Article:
The following transcript is an excerpt of an interview with Professor of law Tom W Bell, author of Intellectual Privilege, Copyright, Common law and the Common Good.
“Part of your argument is that common law principles actually work better than current copyright statutes. I’m wondering can you explain that a little bit. “ Todd Krainin
“By the common law I mean fundamentally those few simple rules of contract law, property law and tort law: that kind of form the foundational principles of our legal system. They are the backdrop against which legislators pass laws. So copyright is in contrast to the common law and my argument is that we should try in so far as possible to exit from that special regime of copyright back to the common law. Because I think if we just have people using creative ways, contracts, property rights in the form of say DRM, tort rights, we can get many of the boons of copyright without all the statutory failures we’ve seen in the statutory process. “Tom Bell
“You’ve also written that your goal is get beyond the idea of copyright. It’s interesting you write “Our packet switch society relies on a few simple rules based on natural rights and implemented through the common law to define a protocol universally just and locally fair. I’m wondering then what the chief benefit is of getting beyond copyright .” Todd Krainin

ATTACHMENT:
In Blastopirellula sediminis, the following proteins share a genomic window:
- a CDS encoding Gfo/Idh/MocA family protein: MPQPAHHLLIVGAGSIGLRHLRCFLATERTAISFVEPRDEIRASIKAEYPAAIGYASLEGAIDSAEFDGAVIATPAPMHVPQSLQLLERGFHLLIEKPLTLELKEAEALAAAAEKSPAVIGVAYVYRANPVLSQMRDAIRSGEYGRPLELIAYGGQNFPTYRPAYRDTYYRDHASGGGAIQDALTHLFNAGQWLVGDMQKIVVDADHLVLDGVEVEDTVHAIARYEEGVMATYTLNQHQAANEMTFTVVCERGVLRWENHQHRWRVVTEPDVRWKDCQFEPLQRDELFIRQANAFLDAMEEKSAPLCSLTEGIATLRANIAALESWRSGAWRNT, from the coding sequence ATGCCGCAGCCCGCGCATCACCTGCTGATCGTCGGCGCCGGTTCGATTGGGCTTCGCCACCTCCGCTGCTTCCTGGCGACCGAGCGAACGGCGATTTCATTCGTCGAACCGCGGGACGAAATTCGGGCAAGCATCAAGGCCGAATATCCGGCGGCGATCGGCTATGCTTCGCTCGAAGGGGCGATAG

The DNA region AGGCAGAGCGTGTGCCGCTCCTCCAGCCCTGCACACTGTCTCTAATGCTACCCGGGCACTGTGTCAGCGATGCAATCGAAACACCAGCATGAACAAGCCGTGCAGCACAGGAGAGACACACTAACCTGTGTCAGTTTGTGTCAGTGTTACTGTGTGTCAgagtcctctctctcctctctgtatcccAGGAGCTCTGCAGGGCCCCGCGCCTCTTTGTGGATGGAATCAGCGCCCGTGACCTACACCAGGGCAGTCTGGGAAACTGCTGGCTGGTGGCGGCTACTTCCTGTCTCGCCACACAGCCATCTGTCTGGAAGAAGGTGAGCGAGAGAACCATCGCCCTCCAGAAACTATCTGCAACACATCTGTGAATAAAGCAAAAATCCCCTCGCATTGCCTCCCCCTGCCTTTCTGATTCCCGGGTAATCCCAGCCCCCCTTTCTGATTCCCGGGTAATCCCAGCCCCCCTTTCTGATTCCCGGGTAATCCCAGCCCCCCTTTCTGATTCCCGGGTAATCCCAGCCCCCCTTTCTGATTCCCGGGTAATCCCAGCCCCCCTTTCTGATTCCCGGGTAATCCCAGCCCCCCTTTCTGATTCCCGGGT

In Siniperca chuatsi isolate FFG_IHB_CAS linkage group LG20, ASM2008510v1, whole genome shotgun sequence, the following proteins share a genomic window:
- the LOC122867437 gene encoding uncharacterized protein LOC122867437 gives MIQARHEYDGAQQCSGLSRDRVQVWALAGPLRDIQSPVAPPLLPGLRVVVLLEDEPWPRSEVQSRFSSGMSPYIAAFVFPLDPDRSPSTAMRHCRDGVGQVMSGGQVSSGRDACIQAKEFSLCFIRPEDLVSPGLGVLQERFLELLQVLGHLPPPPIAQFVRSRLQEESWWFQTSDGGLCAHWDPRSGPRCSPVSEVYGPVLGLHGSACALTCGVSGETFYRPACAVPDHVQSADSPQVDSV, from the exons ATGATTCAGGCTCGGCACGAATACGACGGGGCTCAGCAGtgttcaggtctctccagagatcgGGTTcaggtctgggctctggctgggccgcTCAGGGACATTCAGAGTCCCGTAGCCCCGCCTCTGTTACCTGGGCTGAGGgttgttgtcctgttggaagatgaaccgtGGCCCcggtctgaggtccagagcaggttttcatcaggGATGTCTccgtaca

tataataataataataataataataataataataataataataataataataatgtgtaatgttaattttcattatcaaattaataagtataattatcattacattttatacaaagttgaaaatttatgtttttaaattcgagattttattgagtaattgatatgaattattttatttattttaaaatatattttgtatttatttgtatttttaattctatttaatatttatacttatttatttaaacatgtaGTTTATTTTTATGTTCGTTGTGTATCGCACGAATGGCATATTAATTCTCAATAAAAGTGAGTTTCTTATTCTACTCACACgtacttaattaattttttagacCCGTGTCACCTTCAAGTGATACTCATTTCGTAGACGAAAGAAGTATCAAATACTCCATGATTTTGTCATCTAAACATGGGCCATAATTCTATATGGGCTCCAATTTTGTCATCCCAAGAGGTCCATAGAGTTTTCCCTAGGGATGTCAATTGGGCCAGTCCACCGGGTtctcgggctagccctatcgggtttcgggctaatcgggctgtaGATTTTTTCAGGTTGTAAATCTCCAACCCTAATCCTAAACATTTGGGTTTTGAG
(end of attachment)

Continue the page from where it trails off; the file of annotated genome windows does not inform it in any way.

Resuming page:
I’m glad you brought that up: it's kind of an abstract point but I think it’ll resonate with libertarians I analogize the common law system to the packet switching which make the internet work so well. And the same analogy extended to copyright makes copyright look like circuit switching, the old phone network. And there’s advantages to both but too many people don’t appreciate sufficiently how the common law can generate these wonderful things, unforeseeable things, things that are hard for us to predict because it’s a more free flexible system. So I think a lot of the boons we get from copyright we can get from common law as well. We could have new works of art, dissemination of books and photos and things if we didn’t have copyright getting in the way. It’s a top down process, comes out of Washington suffers all the legislative failures that legislation always faces and that’s in contrast to this bottom up process. This spontaneous order we get from the common law. So insofar as possible I think we would benefit from exiting from that statutory regime: very control and rigid and top down into a more flexible open spontaneous system we get with the common law.” Tom Bell